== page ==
"Am I going crazy?" Jack was told by his boss that his work attire was too 'distracting'.

Jack’s* first thought was one of shock.

“Huh? What do you mean my outfit is distracting? What do I even do with that information?” he thought as he sat across from his boss in a feedback meeting.

He’d been pulled aside about a work thing. But the chat ended in a weird interaction about his daily attire in the office.

“You need to be conscious of how your presence in a room can have an effect on other people,” the boss said.

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Video by MMC

Jack is a pretty ordinary Melbournian 30-year-old. He’s slightly taller than the average bloke, is confident and likeable, and gets on well with his fellow insurance brokers.

There’s no dress code at work, but everyone sticks to a similar vibe; professional and corporate.

“We’re not talking ties, but it’s a collared shirt and a suit pant every day kind of office,” Jack told Mamamia.

Confused by the comment, Jack asked his boss for some examples and was pointed towards his third button. He liked to leave it undone.


“I have a bit of chest hair, but is anyone really getting distracted by a couple of centimetres of chest hair? It made me think ‘am I going crazy?'” Jack explained.

His boss expanded on his point. “It could take away from the message you are trying to convey professionally,” he explained.

Jack didn’t really respond – telling the man, who was only a few years older than him, that he’d “think about it” before leaving the chat perplexed.

“I could understand people getting feedback about dressing too casually, but I fit the mould in terms of corporate attire. So I was thinking, is this valid feedback? Is this what other people are thinking too? Do I need to take this on board, or can I discard this feedback?” he told Mamamia.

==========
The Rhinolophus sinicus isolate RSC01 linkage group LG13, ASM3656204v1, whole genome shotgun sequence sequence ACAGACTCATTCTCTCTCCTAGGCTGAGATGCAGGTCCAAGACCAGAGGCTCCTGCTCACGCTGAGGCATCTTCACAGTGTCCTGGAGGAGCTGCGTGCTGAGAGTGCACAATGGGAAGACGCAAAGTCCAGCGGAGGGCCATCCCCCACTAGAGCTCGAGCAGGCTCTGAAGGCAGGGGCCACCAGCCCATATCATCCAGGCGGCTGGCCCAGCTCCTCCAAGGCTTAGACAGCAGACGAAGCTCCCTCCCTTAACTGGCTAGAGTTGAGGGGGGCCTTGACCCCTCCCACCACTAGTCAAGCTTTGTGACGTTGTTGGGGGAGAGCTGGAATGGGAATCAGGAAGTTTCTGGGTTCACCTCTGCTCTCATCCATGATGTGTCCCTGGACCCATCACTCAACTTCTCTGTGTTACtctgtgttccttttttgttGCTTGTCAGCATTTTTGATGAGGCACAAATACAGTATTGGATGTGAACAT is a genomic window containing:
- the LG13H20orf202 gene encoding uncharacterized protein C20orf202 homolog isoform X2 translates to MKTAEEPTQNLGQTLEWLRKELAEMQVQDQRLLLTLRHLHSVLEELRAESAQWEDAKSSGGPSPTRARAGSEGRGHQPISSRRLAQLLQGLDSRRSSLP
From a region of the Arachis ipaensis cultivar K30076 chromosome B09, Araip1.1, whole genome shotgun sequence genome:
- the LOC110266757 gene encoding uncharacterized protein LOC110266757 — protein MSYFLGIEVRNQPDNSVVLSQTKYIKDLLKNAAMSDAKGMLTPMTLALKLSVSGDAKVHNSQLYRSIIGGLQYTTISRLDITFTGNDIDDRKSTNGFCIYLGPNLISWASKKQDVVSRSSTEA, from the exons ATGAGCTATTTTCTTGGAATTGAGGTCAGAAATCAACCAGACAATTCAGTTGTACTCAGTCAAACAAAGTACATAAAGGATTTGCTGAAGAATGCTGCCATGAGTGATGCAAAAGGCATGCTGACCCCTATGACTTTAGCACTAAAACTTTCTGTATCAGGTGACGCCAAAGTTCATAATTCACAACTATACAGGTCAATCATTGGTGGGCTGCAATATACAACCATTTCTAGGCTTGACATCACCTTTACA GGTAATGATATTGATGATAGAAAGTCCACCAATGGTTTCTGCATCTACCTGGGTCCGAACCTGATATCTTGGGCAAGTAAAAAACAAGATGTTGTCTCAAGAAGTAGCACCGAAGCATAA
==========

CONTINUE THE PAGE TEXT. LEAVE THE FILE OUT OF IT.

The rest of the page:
His colleagues (both male and female) were equally as shocked, “Really? That’s never crossed my mind [about you],” one of the women said.

There's no dress code at Jack's office, but everyone wears professional corporate attire, including him. Image: Getty.

Jack saw two choices. Either he ignores the comment and goes on wearing his shirt how he likes, or he does up his third button based on one piece of feedback.

"I took the path of least resistance. That's what I do now, I do up the extra button. Purely because as much as I'd like to say 'Nah, I will do what I want, thanks' I don't want to incite any additional friction," he told Mamamia.

Jack explained he didn't want to rock the boat or "make a thing out of it" so he swallowed his pride and sucked it up.

It's not really a big deal to him. It's now just a running joke amongst his colleagues and a funny story he tells at the pub.

You see, Jack hadn't had this experience before.


For women, it's a daily occurrence. It's built into our psyche as something to expect or at least be aware of. Jack gets that now. He also now gets why women don't call it out: sometimes it's too hard and sometimes it's just not worth it. It's part of the reason why it's just one of those 'things' women put up with.

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"I think it's given me an insight into what women go through, but without the emotion attached... which is such a big part of what females go through," he said.

"More than anything it's given me an insight into the confusion of it. In the sense of, 'how is what I am doing impacting you in any way?'"

The key difference for Jack is that he isn't upset because of it. Because it's not common in his world, or in the world of men.

It's common in ours - in women's lives - but we're not just confused, we're also sick of calling it out.

"I didn't see it before. But suddenly I see it everywhere... I see someone at work and think, 'oh you've got your third button undone,' I am aware of things I'd never even thought of before."

*Name changed. Jack's identity is known to Mamamia but has chosen to remain anonymous for privacy reasons. The feature image used is a stock photo.